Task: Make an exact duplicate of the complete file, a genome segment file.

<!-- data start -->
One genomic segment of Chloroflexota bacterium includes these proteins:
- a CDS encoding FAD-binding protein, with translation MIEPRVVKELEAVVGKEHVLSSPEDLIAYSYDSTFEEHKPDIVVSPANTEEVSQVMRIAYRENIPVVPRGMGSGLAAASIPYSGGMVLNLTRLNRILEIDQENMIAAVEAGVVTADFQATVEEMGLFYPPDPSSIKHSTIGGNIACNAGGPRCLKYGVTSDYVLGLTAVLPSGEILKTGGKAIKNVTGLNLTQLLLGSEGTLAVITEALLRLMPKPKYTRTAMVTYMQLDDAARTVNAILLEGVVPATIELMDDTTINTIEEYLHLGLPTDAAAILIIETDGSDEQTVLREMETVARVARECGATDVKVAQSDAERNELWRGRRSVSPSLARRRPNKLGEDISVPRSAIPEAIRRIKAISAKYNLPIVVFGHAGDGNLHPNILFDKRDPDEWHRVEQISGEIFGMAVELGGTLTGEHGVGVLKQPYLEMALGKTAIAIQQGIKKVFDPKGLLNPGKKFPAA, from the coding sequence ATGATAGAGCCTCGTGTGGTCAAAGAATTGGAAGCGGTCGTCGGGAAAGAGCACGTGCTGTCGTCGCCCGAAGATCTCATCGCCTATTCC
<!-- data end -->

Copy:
One genomic segment of Chloroflexota bacterium includes these proteins:
- a CDS encoding FAD-binding protein, with translation MIEPRVVKELEAVVGKEHVLSSPEDLIAYSYDSTFEEHKPDIVVSPANTEEVSQVMRIAYRENIPVVPRGMGSGLAAASIPYSGGMVLNLTRLNRILEIDQENMIAAVEAGVVTADFQATVEEMGLFYPPDPSSIKHSTIGGNIACNAGGPRCLKYGVTSDYVLGLTAVLPSGEILKTGGKAIKNVTGLNLTQLLLGSEGTLAVITEALLRLMPKPKYTRTAMVTYMQLDDAARTVNAILLEGVVPATIELMDDTTINTIEEYLHLGLPTDAAAILIIETDGSDEQTVLREMETVARVARECGATDVKVAQSDAERNELWRGRRSVSPSLARRRPNKLGEDISVPRSAIPEAIRRIKAISAKYNLPIVVFGHAGDGNLHPNILFDKRDPDEWHRVEQISGEIFGMAVELGGTLTGEHGVGVLKQPYLEMALGKTAIAIQQGIKKVFDPKGLLNPGKKFPAA, from the coding sequence ATGATAGAGCCTCGTGTGGTCAAAGAATTGGAAGCGGTCGTCGGGAAAGAGCACGTGCTGTCGTCGCCCGAAGATCTCATCGCCTATTCC